Is there a fairer way for streamers to pay artists? been saved does not work for everyone,” the report concludes. “The issues ostensibly created by streaming simply reflect more fundamental, structural problems within the recorded music industry. Streaming needs a complete reset.” The UK’s competition regulator is now preparing to carry out a market study focused on the music industry, including exploring how artists are paid, and whether improvements could be made. One model that might help is “user-centric” payouts, where the royalties from each individual streaming subscriber are divided only between the music they listen to, rather than the current pro-rata system where the royalties go into a bigger pool divided by overall share of streams on a service. SoundCloud is testing the model, calling it “fan-powered royalties”, and recently claimed that a new track released by British band Portishead “earned more than six times the revenue it would have under a pro-rata model” in a month. The company will be discussing its work with artists, including fan-powered royalties, during its two sessions at Midem Digital Edition 2021. A study published by the National Music Centre (CNM) in France in January 2021, using data from Spotify and Deezer, suggested that user-centric payouts would redistribute royalties away from the top artists and towards those lower down the industry hierarchy, including musicians in genres like classical music, jazz, metal and blues. The redistribution would not drastically change the fortunes of those artists, but streaming services have indicated a willingness to explore the model further, if music rightsholders agree to pursue it. “While initial research around a user-centric payment model is limited and doesn’t show the dramatic shift many thought it might, if artists and songwriters prefer this model, we support conducting additional research and will keep an open mind,” Spotify’s spokesperson said when the CNM study was published. Meanwhile, French streaming and download service Qobuz is aiming to protect artists remuneration and sound quality in the online environment. Qobuz offers both high-resolution streaming and the opportunity to buy high-resolution music downloads from its online store. “Since its creation in 2007, we advocate for quality music that respects artists and their work; music that allows for a fair remuneration of artists and rights holders,” Qobuz deputy CEO Georges Fornay says. “Thus, Qobuz does not offer a free formula, does not impose any advertising and calls for a preference for high-resolution streaming subscriptions and download purchases, two models that ensure better remuneration for all those involved in musical creation.” User-centric payouts may well come up for discussion during Midem Digital Edition 2021, as the industry continues to consider how the streaming economy can evolve in the next decade of growth. n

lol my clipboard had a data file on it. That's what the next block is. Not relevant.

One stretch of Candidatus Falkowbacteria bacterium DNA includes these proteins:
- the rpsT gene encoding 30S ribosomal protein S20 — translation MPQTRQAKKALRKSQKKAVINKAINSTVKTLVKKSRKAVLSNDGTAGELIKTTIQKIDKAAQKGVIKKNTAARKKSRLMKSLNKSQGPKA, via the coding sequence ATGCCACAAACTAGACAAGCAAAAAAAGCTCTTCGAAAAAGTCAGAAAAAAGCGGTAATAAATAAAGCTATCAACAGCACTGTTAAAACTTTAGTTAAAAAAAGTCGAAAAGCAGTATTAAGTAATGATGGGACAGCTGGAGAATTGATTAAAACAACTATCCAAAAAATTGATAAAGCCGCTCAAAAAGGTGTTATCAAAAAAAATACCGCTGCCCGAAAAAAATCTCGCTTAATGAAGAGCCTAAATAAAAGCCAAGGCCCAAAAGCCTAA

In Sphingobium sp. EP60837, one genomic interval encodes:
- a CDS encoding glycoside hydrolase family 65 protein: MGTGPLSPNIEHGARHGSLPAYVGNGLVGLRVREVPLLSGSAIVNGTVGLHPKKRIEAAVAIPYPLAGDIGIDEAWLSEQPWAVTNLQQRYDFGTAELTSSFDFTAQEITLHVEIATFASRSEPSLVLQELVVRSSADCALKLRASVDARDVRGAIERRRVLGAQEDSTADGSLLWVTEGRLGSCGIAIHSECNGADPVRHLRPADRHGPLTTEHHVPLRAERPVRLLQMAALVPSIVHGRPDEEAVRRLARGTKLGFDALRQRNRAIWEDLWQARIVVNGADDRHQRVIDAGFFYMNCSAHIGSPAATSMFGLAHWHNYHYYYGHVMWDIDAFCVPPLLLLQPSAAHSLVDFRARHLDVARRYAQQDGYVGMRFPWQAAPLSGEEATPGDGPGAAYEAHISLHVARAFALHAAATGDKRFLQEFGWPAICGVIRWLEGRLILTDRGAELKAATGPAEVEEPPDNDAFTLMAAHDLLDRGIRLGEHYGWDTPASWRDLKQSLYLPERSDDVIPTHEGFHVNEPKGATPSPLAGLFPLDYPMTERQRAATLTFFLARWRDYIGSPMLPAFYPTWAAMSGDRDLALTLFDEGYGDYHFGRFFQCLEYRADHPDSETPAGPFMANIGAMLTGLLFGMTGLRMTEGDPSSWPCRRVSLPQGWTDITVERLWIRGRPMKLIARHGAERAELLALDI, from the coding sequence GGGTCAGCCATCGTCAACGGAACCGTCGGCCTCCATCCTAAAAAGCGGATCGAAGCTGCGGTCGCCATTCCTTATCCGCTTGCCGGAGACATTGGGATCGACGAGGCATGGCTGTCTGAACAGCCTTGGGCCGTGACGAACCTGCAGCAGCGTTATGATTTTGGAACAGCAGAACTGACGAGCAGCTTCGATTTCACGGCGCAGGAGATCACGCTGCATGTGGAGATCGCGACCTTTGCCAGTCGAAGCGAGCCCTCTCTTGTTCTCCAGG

Fair pay for artists in the streaming environment will be a hot topic during Midem Digital Edition. Stuart Dredge examines some of the issues around royalties and the digital environment

S

TREAMING has returned the recorded music industry to growth. According to the IFPI, global revenues grew by 7.4% in 2020 to $21.6bn: the sixth consecutive year of growth, despite the challenges of the COVID-19 pandemic. The streaming boom has helped Spotify to become a company with 381 million listeners and a market cap of more than $50bn. Universal Music and Warner Music have joined it as public companies, with market caps — as of the start of November 2021 — of $53bn and $25.5bn respectively. Publishers’ revenues are climbing, and there is a boom in acquisitions of publishing and recordings catalogues by companies like Primary Wave, Hipgnosis Songs Fund and Round Hill Music, as well as the entry into the rights-buying market of wealthy investment firms like KKR and Blackstone. However, these boom times have also revealed tensions within the music industry, particularly over how streaming revenues are shared with artists and songwriters. In the UK, those tensions sparked a parliamentary inquiry whose report called for significant changes in the music streaming economy. “Streaming has undoubtedly helped save the music industry following two decades of digital piracy but it is clear that what has MIDEM DIGITAL EDITION NEWS

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BUSINESS

Digital tools offering a credible alternative to traditional labels Midem’s mission to offer insights into the global music industry’s future continues this year at its first-ever Artist & Label Services-dedicated forum. Juliana Koranteng reports

Spotify’s Jennifer Masset

Horus’ Matt Newton

A